Sentences to double for people who attack emergency service workers

Sentences to double for people who attack emergency service workers

A police medic sustains a facial injury after a scuffle with protesters at a Tommy Robinson march in London in June. Image: Getty

Thursday, September 13, 2018

Sentences for people who attack emergency service workers are set to be doubled.

Criminals who attack victims including police, prison officers, fire service personnel and paramedics will face longer jail terms under the strengthened regime.

A new offence will double the maximum sentence for assaulting an emergency worker from six to 12 months.

The Assaults on Emergency Workers (Offences) Bill will receive Royal Assent on Thursday, with the measures coming into force in November.

Labour MP Chris Bryant, who presented the Private Members' Bill, said: "The growing tide of attacks on emergency workers, including ambulance workers, NHS staff, fire officers, prison officers and police, is a national scandal.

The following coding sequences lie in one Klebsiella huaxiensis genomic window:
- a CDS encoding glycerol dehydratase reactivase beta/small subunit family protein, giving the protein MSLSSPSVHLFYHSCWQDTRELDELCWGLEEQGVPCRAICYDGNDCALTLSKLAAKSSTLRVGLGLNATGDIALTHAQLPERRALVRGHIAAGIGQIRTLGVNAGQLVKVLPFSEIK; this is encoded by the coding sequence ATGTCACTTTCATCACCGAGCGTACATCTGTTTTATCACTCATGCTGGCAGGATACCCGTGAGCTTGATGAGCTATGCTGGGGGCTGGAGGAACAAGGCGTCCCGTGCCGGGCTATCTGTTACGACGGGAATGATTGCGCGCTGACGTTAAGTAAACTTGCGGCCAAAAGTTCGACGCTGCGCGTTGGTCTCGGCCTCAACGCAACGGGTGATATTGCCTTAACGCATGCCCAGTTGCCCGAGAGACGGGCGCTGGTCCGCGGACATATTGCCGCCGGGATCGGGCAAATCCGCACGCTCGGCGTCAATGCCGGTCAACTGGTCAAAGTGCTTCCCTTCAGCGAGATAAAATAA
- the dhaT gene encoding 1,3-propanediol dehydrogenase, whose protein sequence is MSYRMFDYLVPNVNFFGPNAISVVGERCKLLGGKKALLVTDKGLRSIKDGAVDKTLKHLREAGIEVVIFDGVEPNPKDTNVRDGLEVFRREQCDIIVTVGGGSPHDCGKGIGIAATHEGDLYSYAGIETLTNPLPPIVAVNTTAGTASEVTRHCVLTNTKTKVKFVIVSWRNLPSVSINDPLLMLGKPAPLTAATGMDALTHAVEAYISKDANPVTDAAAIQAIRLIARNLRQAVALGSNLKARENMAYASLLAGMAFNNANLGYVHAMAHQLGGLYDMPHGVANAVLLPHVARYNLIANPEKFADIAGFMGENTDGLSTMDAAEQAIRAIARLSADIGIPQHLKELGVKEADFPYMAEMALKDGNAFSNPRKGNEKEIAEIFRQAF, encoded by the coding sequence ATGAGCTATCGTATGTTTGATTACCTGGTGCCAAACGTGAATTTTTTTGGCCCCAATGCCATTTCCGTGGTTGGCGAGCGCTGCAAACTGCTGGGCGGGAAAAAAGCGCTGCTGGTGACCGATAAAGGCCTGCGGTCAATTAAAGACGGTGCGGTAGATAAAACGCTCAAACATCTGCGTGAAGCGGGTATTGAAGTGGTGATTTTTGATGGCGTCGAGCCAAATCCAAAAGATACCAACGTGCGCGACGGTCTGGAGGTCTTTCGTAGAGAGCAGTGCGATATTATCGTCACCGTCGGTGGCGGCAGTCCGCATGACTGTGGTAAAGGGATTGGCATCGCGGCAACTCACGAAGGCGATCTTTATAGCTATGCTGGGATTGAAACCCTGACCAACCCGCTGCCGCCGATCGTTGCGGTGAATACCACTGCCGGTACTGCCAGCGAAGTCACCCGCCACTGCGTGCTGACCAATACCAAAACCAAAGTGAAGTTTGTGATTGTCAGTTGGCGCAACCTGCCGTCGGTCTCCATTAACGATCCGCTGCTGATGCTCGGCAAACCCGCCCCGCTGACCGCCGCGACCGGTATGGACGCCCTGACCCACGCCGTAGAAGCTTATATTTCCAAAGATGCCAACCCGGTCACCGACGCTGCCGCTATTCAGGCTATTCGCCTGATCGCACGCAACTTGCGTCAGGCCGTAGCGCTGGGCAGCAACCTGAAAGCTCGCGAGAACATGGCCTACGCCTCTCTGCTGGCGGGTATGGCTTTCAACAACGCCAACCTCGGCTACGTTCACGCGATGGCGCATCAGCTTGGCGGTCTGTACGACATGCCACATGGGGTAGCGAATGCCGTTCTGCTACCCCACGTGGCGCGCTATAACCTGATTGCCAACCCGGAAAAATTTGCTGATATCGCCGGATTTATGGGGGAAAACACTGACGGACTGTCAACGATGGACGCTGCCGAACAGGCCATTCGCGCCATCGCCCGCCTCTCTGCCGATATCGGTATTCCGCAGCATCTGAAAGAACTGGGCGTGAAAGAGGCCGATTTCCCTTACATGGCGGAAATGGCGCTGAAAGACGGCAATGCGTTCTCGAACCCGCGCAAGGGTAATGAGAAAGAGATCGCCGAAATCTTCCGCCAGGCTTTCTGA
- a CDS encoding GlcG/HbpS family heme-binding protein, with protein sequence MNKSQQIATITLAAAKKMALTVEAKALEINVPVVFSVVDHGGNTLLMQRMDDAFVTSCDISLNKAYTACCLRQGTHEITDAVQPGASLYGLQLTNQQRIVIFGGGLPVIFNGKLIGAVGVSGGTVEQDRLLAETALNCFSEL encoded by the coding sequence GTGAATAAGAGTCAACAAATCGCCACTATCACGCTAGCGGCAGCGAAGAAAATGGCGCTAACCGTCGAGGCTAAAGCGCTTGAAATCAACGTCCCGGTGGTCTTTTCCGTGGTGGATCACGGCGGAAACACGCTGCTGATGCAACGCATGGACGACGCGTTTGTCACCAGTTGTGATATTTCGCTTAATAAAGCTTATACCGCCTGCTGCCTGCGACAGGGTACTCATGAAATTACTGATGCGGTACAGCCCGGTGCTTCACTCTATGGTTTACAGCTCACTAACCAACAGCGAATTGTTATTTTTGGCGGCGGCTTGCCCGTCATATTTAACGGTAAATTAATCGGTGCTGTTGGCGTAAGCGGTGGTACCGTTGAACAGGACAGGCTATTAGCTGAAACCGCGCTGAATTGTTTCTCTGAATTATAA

"All too often attackers get away with little more than a slap on the wrist.

"I hope this new law will help put a stop to that attitude."


‘Violence against the public’

The Government backed the new law, which will also mean judges must consider tougher sentences for a range of other offences, including GBH and sexual assault, if the victim is an emergency worker.

Justice Minister Rory Stewart said: "Assaulting prison officers or any emergency worker is not just an isolated attack, it represents violence against the public as a whole."

Kim Sunley, national officer at the Royal College of Nursing, said: "Physical assaults remain a fact of life for many healthcare workers, from A&E to community services.

"This Bill is the first step towards changing that for good."

Professor Jane Cummings, chief nursing officer for England, said: "We have a zero tolerance policy when it comes to deliberate threats, abuse or violence made to any NHS staff. This behaviour from patients or members of the public will never be tolerated and should rightly be reported to the police."

The Bill covers a range of emergency workers including police, prison officers, custody officers, fire service personnel, search and rescue services and certain healthcare staff including ambulance personnel and nurses.